These obser­va­tions stand in con­trast to the pre­vi­ous gen­er­a­tion of “left-lean­ing intel­lec­tu­als of the imme­di­ate post­war peri­od,” writes Rock­hill, who “had been open­ly crit­i­cal of US impe­ri­al­ism” and active­ly worked against the machi­na­tions of Amer­i­can oper­a­tives. Jean-Paul Sartre even played a role in “blow­ing the cov­er of the CIA sta­tion offi­cer in Paris and dozens of under­cov­er oper­a­tives,” and as a result was “close­ly mon­i­tored by the Agency and con­sid­ered a very seri­ous prob­lem.” By the mid-eight­ies, the Agency stat­ed, tri­umphant­ly, “there are no more Sartres, no more Gides.” The “last clique of Com­mu­nist savants,” they write, “came under fire from their for­mer pro­teges, but none had any stom­ach for fight­ing a rear­guard defense of Marx­ism.” As such, the late Cold War peri­od saw a “broad­er retreat from ide­ol­o­gy among intel­lec­tu­als of all polit­i­cal col­ors.”

A cer­tain weari­ness had tak­en hold, brought about by the inde­fen­si­ble total­i­tar­i­an abus­es of the “cult of Stal­in­ism” and the seem­ing inescapa­bil­i­ty of the Wash­ing­ton Con­sen­sus and the multi­na­tion­al cor­po­ratism engen­dered by it. By the time of Communism’s col­lapse, U.S. philoso­phers waxed apoc­a­lyp­tic, even as they cel­e­brat­ed the tri­umph of what Fran­cis Fukuya­ma called “lib­er­al democ­ra­cy” over social­ism. Fukuyama’s book The End of His­to­ry and the Last Man made its star­tling the­sis plain in the title. There would be no more rev­o­lu­tions. Har­vard thinker Samuel Hunt­ing­ton declared it the era of “endism,” amidst a rash of hyper­bol­ic argu­ments about “the end of art,” the “end of nature,” and so on. And, in France, in the years just pri­or to the fall of the Berlin wall, the pre­vi­ous­ly vig­or­ous philo­soph­i­cal left, the CIA believed, had “suc­cumbed to a kind of list­less­ness.”

While the agency cred­it­ed the dif­fi­dence of post-struc­tural­ist philoso­phers with sway­ing pop­u­lar opin­ion away from social­ism and “hard­en­ing pub­lic atti­tudes toward Marx­ism and the Sovi­et Union,” it also wrote that “their influ­ence appears to be wan­ing, and they are unlike­ly to have much direct impact on polit­i­cal affairs any time soon.” Is this true? If we take seri­ous­ly crit­ics of so-called “Iden­ti­ty Pol­i­tics,” the answer is a resound­ing No. As those who close­ly iden­ti­fy post­mod­ern phi­los­o­phy with sev­er­al recent waves of left­ist thought and activism might argue, the CIA was short­sight­ed in its con­clu­sions. Per­haps, bound to a Manichean view fos­tered by decades of Cold War maneu­ver­ing, they could not con­ceive of a pol­i­tics that opposed both Amer­i­can and Sovi­et empire at once.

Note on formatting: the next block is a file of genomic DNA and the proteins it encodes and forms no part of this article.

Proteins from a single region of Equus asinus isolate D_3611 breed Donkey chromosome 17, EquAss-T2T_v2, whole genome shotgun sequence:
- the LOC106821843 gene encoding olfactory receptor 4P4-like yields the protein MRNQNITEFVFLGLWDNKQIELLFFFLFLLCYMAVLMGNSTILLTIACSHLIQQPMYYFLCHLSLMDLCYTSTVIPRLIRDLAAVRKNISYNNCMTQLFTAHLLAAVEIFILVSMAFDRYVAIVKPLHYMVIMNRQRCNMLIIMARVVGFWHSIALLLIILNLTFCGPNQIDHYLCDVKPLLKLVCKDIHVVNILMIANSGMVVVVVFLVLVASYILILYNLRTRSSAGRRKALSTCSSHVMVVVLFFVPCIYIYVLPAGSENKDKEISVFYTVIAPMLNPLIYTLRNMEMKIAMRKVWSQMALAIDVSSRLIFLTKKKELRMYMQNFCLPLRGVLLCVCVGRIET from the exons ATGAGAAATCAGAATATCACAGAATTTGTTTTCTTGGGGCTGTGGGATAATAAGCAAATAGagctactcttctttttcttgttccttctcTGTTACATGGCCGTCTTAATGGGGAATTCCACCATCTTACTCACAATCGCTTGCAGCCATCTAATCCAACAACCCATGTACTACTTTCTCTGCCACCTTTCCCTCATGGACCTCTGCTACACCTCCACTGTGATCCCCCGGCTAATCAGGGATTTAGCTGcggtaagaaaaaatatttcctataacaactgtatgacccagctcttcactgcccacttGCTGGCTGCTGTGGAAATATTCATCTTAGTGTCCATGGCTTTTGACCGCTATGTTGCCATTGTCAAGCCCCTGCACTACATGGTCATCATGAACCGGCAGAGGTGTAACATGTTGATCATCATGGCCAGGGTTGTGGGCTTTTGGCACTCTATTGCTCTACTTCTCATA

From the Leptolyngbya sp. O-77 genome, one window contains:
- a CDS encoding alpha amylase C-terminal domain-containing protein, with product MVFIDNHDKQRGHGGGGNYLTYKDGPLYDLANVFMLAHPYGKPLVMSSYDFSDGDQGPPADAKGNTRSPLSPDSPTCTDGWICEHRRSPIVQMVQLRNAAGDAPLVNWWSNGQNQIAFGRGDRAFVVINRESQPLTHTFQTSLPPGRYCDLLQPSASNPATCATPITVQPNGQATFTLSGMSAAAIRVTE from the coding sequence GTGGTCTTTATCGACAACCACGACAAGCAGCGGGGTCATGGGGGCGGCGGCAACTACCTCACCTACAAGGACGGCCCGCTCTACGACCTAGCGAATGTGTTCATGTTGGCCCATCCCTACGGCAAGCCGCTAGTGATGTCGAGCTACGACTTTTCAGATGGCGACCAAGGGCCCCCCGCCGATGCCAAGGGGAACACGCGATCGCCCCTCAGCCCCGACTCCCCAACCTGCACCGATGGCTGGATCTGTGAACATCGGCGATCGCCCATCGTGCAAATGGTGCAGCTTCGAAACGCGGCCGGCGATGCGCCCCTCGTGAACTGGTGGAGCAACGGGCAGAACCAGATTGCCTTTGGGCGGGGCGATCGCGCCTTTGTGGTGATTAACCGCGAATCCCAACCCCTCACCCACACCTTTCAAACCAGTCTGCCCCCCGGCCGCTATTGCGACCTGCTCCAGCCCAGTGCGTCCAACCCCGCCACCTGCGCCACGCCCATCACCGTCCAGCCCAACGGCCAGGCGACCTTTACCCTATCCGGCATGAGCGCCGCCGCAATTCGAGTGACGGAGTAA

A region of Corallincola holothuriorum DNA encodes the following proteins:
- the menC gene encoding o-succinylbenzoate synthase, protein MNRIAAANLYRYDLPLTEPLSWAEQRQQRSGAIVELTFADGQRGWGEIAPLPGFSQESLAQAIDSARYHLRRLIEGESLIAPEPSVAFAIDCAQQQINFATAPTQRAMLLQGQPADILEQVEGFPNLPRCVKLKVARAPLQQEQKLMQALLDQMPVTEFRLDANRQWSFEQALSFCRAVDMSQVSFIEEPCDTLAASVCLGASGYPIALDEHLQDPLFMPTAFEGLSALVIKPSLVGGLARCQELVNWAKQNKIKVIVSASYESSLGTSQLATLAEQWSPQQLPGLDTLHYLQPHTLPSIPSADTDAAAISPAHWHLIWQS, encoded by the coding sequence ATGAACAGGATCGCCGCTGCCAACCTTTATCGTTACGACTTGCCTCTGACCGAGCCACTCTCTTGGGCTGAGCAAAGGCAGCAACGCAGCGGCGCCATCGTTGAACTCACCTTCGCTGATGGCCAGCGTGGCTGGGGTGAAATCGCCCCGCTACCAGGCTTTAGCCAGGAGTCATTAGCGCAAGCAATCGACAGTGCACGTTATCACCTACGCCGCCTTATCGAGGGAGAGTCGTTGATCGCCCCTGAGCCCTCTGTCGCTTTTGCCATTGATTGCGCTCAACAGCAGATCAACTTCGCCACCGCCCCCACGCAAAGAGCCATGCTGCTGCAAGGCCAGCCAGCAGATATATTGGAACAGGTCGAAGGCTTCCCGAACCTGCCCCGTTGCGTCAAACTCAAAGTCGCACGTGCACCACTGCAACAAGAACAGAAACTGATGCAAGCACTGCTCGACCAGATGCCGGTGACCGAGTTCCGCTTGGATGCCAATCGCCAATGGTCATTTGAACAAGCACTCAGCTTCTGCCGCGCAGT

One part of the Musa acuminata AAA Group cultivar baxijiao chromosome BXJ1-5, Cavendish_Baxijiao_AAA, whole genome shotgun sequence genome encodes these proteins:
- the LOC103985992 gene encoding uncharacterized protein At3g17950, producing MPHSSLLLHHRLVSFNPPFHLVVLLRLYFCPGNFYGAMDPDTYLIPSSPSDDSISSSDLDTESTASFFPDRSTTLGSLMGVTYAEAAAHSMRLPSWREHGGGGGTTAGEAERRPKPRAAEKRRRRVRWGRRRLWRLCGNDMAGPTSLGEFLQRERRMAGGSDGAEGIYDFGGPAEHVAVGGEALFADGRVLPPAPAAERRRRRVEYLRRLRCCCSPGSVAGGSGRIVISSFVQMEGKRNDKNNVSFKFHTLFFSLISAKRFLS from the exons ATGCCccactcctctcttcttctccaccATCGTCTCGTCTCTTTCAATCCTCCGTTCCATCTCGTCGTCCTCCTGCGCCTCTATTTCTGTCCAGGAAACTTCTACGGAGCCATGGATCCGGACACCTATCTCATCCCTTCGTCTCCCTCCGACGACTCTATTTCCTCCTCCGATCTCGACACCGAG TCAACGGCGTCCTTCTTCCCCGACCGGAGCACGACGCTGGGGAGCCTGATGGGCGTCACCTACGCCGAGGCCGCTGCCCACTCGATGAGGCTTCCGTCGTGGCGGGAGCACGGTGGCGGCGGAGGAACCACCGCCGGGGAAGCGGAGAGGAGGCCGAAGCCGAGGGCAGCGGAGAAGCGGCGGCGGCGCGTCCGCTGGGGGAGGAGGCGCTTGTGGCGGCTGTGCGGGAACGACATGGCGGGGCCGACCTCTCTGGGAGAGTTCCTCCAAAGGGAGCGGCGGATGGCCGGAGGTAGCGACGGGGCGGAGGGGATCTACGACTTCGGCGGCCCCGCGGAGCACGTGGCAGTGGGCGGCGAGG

And yet, the retreat from ide­ol­o­gy was hard­ly a retreat from pol­i­tics. We might say, over thir­ty years since this curi­ous research essay cir­cu­lat­ed among intel­li­gence gath­er­ers, that con­cepts like Foucault’s biopow­er or Derrida’s skep­ti­cal inter­ro­ga­tions of iden­ti­ty have more cur­ren­cy and rel­e­vance than ever, even if we don’t always under­stand, or read, their work. But while the agency may not have fore­seen the per­va­sive impact of post­mod­ern thought, they nev­er dis­missed it as obscu­ran­tist or incon­se­quen­tial sophistry. Their new­ly-released report, writes Rock­hill, “should be a cogent reminder that if some pre­sume that intel­lec­tu­als are pow­er­less, and that our polit­i­cal ori­en­ta­tions do not mat­ter, the orga­ni­za­tion that has been one of the most potent pow­er bro­kers in con­tem­po­rary world pol­i­tics does not agree.”

Relat­ed Con­tent:

12 Mil­lion Declas­si­fied CIA Doc­u­ments Now Free Online: Secret Tun­nels, UFOs, Psy­chic Exper­i­ments & More

How the CIA Secret­ly Fund­ed Abstract Expres­sion­ism Dur­ing the Cold War

Michel Fou­cault: Free Lec­tures on Truth, Dis­course & The Self (UC Berke­ley, 1980–1983)

Intro­duc­tion to Polit­i­cal Phi­los­o­phy: A Free Yale Course

Josh Jones is a writer and musi­cian based in Durham, NC. Fol­low him at @jdmagness

by | Permalink | Comments (0) |

Sup­port Open Cul­ture

We’re hop­ing to rely on our loy­al read­ers rather than errat­ic ads. To sup­port Open Cul­ture’s edu­ca­tion­al mis­sion, please con­sid­er mak­ing a dona­tion. We accept Pay­Pal, Ven­mo (@openculture), Patre­on and Cryp­to! Please find all options here. We thank you!

Leave a Reply

Open Culture was founded by Dan Colman.